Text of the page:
# Introduction

In this article, we’ll understand what’s is Hypothesis Testing ,and then we’ll take deep dive into famous T-Test, and its different types.

“You can’t prove a hypothesis; you can only improve or disprove it.” – Christopher Monckton.

Almost every day we test our new ideas let it be , finding shortest route to any destination , fastest way to finish our work with new idea or finding a better way to do something. But questions is whether our new idea is significantly better than what we tried previously.

And these new ideas or approaches are based on Hypothesis that new approach would be better than the previous one. And testing these approaches to figure out which one works and which one is best left behind, is called Hypothesis testing.

One of the most popular ways to test a hypothesis in statistics, is a concept called the T-test. There are different types of t-tests, as we’ll soon see, and each one has its own unique application. If you’re an aspiring data scientist, you should be aware of what a t-test is and when you can leverage it.

So in this article, we will learn about the various nuances of a t-test and then look at the three different t-test types. The icing on the cake? We will implement each type of t-test in Python to visualize how they work in practical scenarios & randomly generated data. Let’s get going!

**What is T- test:-**

A t-test compares means of two groups and determines if they’re different from each other. The t test also tells you how significant the differences are; In other words it lets you know if those differences could have happened by chance.

Let’s say a drug company may want to check the efficacy of a newly launched medicine for some disease. And in turn this new medicine has been tested on few volunteers and results of the test tell us that new medicine was effective than previously used medicine. It would seem that the drug might work. But it could be due to a fluke. To test this, researchers would use a T-test to find out if the results are repeatable for an entire population or not.

## Common assumptions of T- Test:-

There are certain assumptions we need to heed before performing a t-test:

- The data should follow a continuous or ordinal scale (the IQ test scores of students, for example)
- The samples are independently and randomly drawn
- The distribution of the residuals between the two groups should follow the normal distribution.
- Variances among the groups should be equal (f
*or independent two-sample t-test*) - Sufficient data size (a
*lthough t-test is essential for small samples*)

**Types of T-tests?**

There are three main types of t-test:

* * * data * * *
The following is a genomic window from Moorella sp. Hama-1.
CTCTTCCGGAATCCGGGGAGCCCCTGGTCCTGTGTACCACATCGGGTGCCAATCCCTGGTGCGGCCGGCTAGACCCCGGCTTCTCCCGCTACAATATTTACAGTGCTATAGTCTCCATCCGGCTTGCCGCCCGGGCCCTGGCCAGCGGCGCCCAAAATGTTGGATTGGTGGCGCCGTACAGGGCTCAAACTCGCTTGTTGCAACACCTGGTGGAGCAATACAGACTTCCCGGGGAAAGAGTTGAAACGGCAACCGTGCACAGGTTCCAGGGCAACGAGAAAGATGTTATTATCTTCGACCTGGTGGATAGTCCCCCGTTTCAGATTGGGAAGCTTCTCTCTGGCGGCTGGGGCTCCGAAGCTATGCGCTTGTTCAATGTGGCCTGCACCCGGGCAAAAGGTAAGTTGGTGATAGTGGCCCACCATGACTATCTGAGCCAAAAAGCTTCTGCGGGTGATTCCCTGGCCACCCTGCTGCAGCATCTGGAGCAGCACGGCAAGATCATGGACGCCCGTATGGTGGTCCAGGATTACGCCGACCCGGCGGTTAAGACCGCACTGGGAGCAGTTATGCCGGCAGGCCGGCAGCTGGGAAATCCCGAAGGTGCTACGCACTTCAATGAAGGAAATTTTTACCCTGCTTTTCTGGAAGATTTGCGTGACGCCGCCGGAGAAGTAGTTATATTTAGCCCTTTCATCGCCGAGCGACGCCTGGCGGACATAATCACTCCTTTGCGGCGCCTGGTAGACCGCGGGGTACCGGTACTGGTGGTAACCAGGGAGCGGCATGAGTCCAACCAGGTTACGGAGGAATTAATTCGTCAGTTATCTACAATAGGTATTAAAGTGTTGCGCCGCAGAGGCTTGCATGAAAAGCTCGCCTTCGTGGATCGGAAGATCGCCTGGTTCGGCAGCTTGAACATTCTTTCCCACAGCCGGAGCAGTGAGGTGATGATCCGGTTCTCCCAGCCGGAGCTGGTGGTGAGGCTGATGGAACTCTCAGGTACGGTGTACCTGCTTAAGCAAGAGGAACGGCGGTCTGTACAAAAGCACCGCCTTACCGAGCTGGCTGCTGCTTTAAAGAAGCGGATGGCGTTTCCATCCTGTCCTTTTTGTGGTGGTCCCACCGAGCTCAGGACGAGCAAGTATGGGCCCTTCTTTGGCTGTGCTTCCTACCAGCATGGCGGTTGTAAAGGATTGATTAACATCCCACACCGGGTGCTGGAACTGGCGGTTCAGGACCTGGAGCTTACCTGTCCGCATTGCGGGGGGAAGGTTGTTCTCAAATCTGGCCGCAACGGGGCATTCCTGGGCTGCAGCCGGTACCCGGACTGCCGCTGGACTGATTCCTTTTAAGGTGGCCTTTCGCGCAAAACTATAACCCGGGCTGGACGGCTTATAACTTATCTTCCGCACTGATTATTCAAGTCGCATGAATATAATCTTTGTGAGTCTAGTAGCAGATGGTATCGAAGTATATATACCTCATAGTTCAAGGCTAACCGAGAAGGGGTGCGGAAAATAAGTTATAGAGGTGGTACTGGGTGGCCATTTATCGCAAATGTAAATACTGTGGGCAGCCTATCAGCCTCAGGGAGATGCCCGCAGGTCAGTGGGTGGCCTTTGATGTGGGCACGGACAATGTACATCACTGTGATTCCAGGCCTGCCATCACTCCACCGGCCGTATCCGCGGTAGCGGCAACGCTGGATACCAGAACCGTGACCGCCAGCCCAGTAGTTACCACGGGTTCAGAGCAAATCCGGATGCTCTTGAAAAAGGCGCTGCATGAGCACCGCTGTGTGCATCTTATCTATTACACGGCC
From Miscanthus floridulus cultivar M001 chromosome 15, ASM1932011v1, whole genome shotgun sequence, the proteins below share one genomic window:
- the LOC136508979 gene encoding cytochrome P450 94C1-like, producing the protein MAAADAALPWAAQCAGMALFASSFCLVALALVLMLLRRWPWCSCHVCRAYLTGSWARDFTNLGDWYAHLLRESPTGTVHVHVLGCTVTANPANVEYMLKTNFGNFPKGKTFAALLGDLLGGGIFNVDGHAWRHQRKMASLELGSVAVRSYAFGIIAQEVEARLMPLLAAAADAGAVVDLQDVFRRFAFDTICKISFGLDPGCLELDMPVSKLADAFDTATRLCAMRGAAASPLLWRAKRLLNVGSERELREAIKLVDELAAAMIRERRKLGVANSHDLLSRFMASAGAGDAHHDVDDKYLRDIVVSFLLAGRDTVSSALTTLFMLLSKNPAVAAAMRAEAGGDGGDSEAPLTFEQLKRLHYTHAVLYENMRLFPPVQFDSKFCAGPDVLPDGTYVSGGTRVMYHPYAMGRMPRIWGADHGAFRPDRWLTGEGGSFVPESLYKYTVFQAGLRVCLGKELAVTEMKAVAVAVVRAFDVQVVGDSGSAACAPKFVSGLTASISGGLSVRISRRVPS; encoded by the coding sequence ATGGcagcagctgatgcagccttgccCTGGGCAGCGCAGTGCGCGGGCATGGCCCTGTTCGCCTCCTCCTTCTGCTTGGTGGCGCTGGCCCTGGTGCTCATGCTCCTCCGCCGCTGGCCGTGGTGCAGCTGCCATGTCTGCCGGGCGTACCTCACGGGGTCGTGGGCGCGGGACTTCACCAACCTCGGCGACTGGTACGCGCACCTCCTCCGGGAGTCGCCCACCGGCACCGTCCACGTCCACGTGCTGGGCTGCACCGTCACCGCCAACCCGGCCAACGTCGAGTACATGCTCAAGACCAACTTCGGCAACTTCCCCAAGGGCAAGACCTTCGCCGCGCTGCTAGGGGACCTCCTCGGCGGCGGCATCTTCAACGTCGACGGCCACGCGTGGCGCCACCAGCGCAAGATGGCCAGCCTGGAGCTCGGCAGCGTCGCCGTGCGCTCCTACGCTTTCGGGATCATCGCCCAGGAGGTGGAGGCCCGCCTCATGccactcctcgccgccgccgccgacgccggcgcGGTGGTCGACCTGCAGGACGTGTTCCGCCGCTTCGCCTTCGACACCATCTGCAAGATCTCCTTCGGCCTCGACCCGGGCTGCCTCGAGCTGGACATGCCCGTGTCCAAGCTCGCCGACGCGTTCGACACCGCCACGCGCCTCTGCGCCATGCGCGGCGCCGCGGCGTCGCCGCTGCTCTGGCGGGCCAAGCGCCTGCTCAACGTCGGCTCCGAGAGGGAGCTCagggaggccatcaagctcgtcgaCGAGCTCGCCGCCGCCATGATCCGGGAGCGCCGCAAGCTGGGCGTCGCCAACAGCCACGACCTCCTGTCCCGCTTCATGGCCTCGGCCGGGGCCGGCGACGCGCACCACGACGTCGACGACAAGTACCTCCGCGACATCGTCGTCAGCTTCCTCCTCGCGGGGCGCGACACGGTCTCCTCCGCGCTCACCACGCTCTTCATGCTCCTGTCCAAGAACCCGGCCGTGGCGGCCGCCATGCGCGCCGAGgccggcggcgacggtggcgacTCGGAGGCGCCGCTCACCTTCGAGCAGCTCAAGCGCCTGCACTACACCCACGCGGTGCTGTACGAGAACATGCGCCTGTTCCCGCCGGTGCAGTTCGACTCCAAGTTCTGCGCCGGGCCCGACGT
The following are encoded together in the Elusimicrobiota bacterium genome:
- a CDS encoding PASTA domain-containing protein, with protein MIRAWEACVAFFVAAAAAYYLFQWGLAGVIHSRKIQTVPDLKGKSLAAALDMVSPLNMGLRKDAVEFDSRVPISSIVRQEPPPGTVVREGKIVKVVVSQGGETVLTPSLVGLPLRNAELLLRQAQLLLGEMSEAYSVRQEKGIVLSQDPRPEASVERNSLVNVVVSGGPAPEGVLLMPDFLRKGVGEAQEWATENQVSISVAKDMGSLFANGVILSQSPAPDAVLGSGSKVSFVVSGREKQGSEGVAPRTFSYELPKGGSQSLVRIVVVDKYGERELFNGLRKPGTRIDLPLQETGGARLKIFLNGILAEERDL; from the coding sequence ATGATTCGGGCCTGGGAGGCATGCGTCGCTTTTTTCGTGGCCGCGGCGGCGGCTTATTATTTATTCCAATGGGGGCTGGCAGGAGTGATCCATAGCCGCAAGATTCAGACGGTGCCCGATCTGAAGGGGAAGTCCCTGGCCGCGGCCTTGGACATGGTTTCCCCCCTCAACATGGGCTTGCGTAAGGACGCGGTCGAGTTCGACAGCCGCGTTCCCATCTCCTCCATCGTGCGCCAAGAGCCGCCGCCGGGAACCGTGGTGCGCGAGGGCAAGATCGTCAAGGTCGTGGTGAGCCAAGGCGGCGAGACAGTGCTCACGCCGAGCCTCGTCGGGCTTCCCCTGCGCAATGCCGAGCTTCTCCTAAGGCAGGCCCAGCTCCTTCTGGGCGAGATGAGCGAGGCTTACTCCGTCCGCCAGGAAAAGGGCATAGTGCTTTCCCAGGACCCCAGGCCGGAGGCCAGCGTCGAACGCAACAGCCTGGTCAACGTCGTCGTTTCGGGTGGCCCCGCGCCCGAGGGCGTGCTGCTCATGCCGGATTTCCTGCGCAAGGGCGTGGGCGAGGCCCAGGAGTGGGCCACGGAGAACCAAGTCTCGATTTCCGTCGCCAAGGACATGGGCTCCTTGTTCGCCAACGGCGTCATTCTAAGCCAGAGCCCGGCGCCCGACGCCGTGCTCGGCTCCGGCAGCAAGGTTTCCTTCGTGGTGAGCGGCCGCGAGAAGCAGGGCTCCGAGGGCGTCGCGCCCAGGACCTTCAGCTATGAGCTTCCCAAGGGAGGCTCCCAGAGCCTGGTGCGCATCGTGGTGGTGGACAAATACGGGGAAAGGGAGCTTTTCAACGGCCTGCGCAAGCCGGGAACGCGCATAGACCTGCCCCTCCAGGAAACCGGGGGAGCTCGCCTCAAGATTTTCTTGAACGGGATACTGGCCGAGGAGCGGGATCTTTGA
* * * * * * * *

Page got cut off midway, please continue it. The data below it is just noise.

**One sample T-test :-**It tests the mean of a single group against a known mean.

For example, do females score higher than the average of 70 on a test if their exam time is switched to 8 a.m.?

**Independent Samples T-test:-**It compares the means for two groups(most common form of the T test).

For example, you could run a t test to see if the average test scores of males and females are different; the test answers the question, “Could these differences have occurred by random chance?” The two other types of t test are:

**Paired sample T-test :-**It compares means from the same group at different times (say, one year apart).

For example, do test scores differ significantly if the test is taken at 8 a.m. or noon?

**Common terminologies in T-Test:-**

- t-score
- P-value
- Null Hypothesis & Alternate Hypothesis

## What is T-score:-

The t score is a ratio between the difference between two groups and the difference within the groups. The larger the t score, the more the difference between groups. The smaller the t score, the more the similarity between groups. A t score of 4 means that the groups are four times as different from each other as they are within each other. When you run a t test, the bigger the t-value, the more likely it is that the results are repeatable.

- A large t-score tells you that the groups are different.
- A small t-score tells you that the groups are similar

## What is p-value-

A p-value is the probability that the results from your sample data occurred by chance. P-values are from 0% to 100%. For example, a p value of 5% is 0.05. Low p-values are good; It indicates that your data did not occur by chance. For example, a p-value of .02 means there is only a 2% probability that the results from an experiment happened by chance. In most cases, a p-value of 0.05 (5%) is accepted to consider the data is valid.

## Null Hypothesis & Alternate Hypothesis-

**Null Hypothesis (H0)**– A statement about a population parameter.

We test the likelihood of this statement being true in order to decide whether to accept or reject out Alternate Hypothesis.It can include =,≤ or ≥ sign.

** Alternate Hypothesis(H1)**– A statement that directly contradicts the Null Hypothesis.

We determine whether or not to accept or reject this statement based on the likelihood of the Null Hypothesis being true. It can include a ≠,> or < sign.

## Additional Info:- Type 1 type 2 Hypothesis error